BERLIN (Reuters) - It is the dark horse of this year's Berlin film festival - "The Turin Horse," Hungarian director Bela Tarr's relentlessly bleak, black-and-white study of an old peasant and his daughter, has some critics crowing.
Wed, Feb 16 2011, By Mike Collett-White
If it is the filmmaker's last picture, as he has declared, Tarr could hardly go out on a darker note. The Turin Horse, nearly 2-1/2 hours long, features Tarr's trademark long takes, barely any dialogue and even less in the way of plot.
"A Torinoi Lo" seeks to reproduce the monotonous rhythms of life for two central characters who appear to the viewer to be forsaken by god and man, so lonely and joyless is their existence over the six days covered by the film.
In a shadowy, bare stone farmhouse on a windswept plain far from civilization, little happens beyond the daily ritual of living -- drawing water from the well, eating potatoes, sleeping, dressing, staring from the window.
When the old horse refuses to move one morning, their sole source of income has gone, further adding to the forbidding sense of doom. A score of repetitive string music, alternating with the endless howl of the wind, complete the picture.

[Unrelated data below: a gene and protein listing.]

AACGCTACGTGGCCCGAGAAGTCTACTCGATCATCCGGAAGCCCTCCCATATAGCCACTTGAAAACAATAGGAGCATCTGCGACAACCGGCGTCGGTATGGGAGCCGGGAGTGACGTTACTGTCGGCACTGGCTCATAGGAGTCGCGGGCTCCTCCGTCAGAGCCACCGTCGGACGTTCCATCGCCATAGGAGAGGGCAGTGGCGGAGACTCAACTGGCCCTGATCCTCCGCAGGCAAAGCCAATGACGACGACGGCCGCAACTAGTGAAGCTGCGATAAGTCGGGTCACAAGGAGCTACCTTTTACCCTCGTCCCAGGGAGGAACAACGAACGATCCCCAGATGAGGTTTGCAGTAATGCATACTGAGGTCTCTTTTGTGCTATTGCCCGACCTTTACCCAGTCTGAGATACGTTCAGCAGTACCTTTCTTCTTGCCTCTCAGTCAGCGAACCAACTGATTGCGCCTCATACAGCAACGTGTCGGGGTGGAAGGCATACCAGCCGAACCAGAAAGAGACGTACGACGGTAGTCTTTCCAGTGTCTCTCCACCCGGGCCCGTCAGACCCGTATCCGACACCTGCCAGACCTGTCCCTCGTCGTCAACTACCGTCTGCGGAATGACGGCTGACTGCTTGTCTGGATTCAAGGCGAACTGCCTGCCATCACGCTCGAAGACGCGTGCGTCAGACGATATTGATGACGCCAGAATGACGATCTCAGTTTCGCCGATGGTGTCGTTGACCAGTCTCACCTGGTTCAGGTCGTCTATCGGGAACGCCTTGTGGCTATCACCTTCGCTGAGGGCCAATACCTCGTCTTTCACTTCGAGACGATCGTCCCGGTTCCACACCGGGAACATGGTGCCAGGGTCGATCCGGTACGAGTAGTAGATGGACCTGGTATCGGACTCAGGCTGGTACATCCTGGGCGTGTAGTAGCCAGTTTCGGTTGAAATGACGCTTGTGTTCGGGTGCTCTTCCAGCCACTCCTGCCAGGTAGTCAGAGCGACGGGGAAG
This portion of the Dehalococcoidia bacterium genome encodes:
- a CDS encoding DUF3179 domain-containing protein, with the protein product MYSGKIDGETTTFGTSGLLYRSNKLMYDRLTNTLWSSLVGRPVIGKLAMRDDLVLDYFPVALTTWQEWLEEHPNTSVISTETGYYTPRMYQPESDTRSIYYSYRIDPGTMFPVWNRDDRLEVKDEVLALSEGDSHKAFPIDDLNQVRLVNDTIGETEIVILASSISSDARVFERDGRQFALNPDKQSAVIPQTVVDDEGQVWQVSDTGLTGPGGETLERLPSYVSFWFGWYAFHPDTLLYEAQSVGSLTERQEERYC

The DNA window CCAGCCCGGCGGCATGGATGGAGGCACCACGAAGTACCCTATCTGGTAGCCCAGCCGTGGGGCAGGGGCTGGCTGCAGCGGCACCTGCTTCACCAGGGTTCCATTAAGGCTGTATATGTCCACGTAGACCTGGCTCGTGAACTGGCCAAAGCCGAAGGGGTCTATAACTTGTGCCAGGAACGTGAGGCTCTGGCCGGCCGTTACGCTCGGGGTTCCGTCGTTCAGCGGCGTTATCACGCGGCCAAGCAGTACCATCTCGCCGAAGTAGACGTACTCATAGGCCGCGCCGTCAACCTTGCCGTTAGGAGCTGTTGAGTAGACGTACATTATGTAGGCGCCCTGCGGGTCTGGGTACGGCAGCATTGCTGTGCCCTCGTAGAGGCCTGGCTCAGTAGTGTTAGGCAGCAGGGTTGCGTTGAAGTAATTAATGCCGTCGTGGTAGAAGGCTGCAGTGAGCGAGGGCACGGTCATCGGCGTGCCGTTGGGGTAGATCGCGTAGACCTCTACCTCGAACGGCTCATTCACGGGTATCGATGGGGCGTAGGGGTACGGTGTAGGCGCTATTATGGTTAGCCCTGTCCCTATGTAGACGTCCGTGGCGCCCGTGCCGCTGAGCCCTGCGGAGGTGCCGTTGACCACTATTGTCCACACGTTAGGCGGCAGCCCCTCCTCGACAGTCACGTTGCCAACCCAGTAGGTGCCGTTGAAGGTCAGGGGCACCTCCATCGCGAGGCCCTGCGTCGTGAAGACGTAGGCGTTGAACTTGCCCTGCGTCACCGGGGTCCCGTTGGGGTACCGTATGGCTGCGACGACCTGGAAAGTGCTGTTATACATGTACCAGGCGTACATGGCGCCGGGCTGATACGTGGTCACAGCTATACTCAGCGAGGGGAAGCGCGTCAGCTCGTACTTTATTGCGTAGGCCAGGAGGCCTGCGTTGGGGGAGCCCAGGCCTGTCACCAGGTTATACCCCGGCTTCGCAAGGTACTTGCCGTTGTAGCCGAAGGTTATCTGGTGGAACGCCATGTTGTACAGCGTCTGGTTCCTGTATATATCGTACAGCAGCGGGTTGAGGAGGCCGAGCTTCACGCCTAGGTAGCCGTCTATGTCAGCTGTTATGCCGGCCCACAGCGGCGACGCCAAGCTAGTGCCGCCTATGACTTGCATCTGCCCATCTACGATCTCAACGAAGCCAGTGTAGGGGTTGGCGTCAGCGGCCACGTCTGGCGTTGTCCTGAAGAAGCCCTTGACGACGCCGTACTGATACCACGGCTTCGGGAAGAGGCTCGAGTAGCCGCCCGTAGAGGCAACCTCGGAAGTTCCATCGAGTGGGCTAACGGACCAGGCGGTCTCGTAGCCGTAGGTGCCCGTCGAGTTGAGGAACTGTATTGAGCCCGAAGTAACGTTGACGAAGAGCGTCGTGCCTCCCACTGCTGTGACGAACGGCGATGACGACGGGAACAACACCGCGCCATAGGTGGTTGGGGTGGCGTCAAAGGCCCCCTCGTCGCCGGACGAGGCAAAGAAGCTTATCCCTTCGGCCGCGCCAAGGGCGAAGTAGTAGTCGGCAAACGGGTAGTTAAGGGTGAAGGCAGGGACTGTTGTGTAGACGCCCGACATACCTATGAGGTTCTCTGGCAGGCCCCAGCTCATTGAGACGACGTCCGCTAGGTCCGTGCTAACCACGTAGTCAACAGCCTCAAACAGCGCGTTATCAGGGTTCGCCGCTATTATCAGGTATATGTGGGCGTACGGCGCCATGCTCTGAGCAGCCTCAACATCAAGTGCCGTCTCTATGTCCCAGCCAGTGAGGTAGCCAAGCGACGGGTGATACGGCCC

Some reviews of the movie have been glowing, and an informal poll of critics published in the Screen International magazine in Berlin shows The Turin Horse a close second to Iranian drama "Nader and Simin: A Separation" in the race for best film.
The poll is an imperfect measure of which competition movie goes on to win the coveted Golden Bear at the end of the festival, and several critics were underwhelmed by Tarr's somber swansong, but others raved.
"It is a shame to think of this heroically uncompromising director shutting up shop, but if he does, The Turin Horse is a magnificent farewell," wrote Jonathan Romney in Screen.
The official synopsis of the plot reads:
"In Turin in 1889, Nietzsche flings his arms around an exhausted carriage horse, then loses consciousness and his mind. Somewhere in the countryside: a farmer, his daughter, a cart and the old horse. Outside, a windstorm rises."
The German philosopher suffered a mental collapse in 1889, 11 years before his death. While the causes of the illness are not known, one story goes that he saw a man whipping a horse in Turin and ran to protect the animal before collapsing.
Tarr's film has little to do with Nietzsche and his breakdown except to use it as a way into the lives of the horse's owner Ohlsdorfer, a farmer, and his daughter.
Production notes published to accompany the film's premiere in Berlin said it was consistent with Tarr's "remodernist cinema that seeks to capture the rhythm of life in real time and to raise a sharp awareness of the moment."
Tarr summed up his message thus: "Their practiced movements and the changes in seasons and times of day dictate the rhythm and routine which is cruelly inflicted on them. The film portrays mortality, with that deep pain which we, who are under sentence of death, all feel."